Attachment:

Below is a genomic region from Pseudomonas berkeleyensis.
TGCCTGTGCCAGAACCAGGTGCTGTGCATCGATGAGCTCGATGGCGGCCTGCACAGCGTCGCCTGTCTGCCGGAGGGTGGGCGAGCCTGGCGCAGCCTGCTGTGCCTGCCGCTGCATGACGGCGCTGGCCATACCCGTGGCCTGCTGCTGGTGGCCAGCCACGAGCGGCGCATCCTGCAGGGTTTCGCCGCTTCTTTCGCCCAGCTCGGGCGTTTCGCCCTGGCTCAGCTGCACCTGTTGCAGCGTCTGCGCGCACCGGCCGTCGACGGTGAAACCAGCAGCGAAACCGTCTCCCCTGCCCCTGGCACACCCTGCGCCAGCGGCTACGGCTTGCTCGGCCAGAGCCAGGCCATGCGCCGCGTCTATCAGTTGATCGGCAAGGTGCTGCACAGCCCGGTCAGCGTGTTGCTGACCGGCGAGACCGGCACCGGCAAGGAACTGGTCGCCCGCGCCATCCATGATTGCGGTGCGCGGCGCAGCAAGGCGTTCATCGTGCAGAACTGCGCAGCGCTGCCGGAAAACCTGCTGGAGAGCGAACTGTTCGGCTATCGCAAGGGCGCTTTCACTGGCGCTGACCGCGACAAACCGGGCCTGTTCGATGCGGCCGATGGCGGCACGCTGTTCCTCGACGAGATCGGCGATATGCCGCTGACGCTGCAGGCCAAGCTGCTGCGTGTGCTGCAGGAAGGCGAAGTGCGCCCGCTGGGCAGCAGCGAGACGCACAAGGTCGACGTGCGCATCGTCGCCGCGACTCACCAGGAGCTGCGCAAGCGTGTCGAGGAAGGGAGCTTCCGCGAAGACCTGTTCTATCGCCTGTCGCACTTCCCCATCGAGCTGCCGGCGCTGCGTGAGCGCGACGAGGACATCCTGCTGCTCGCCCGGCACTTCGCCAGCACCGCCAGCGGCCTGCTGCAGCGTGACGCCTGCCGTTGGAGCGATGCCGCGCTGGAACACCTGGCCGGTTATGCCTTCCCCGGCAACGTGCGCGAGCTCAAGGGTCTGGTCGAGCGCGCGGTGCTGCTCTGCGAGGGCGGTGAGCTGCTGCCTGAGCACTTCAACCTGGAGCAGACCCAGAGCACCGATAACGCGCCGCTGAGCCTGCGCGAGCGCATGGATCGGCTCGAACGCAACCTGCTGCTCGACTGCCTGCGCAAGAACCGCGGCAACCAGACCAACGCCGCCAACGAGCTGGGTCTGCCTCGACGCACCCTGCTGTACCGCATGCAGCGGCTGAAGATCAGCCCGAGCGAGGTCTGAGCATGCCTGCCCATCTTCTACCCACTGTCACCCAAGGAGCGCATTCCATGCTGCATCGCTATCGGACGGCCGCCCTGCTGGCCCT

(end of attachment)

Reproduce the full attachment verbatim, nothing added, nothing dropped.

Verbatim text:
Below is a genomic region from Pseudomonas berkeleyensis.
TGCCTGTGCCAGAACCAGGTGCTGTGCATCGATGAGCTCGATGGCGGCCTGCACAGCGTCGCCTGTCTGCCGGAGGGTGGGCGAGCCTGGCGCAGCCTGCTGTGCCTGCCGCTGCATGACGGCGCTGGCCATACCCGTGGCCTGCTGCTGGTGGCCAGCCACGAGCGGCGCATCCTGCAGGGTTTCGCCGCTTCTTTCGCCCAGCTCGGGCGTTTCGCCCTGGCTCAGCTGCACCTGTTGCAGCGTCTGCGCGCACCGGCCGTCGACGGTGAAACCAGCAGCGAAACCGTCTCCCCTGCCCCTGGCACACCCTGCGCCAGCGGCTACGGCTTGCTCGGCCAGAGCCAGGCCATGCGCCGCGTCTATCAGTTGATCGGCAAGGTGCTGCACAGCCCGGTCAGCGTGTTGCTGACCGGCGAGACCGGCACCGGCAAGGAACTGGTCGCCCGCGCCATCCATGATTGCGGTGCGCGGCGCAGCAAGGCGTTCATCGTGCAGAACTGCGCAGCGCTGCCGGAAAACCTGCTGGAGAGCGAACTGTTCGGCTATCGCAAGGGCGCTTTCACTGGCGCTGACCGCGACAAACCGGGCCTGTTCGATGCGGCCGATGGCGGCACGCTGTTCCTCGACGAGATCGGCGATATGCCGCTGACGCTGCAGGCCAAGCTGCTGCGTGTGCTGCAGGAAGGCGAAGTGCGCCCGCTGGGCAGCAGCGAGACGCACAAGGTCGACGTGCGCATCGTCGCCGCGACTCACCAGGAGCTGCGCAAGCGTGTCGAGGAAGGGAGCTTCCGCGAAGACCTGTTCTATCGCCTGTCGCACTTCCCCATCGAGCTGCCGGCGCTGCGTGAGCGCGACGAGGACATCCTGCTGCTCGCCCGGCACTTCGCCAGCACCGCCAGCGGCCTGCTGCAGCGTGACGCCTGCCGTTGGAGCGATGCCGCGCTGGAACACCTGGCCGGTTATGCCTTCCCCGGCAACGTGCGCGAGCTCAAGGGTCTGGTCGAGCGCGCGGTGCTGCTCTGCGAGGGCGGTGAGCTGCTGCCTGAGCACTTCAACCTGGAGCAGACCCAGAGCACCGATAACGCGCCGCTGAGCCTGCGCGAGCGCATGGATCGGCTCGAACGCAACCTGCTGCTCGACTGCCTGCGCAAGAACCGCGGCAACCAGACCAACGCCGCCAACGAGCTGGGTCTGCCTCGACGCACCCTGCTGTACCGCATGCAGCGGCTGAAGATCAGCCCGAGCGAGGTCTGAGCATGCCTGCCCATCTTCTACCCACTGTCACCCAAGGAGCGCATTCCATGCTGCATCGCTATCGGACGGCCGCCCTGCTGGCCCT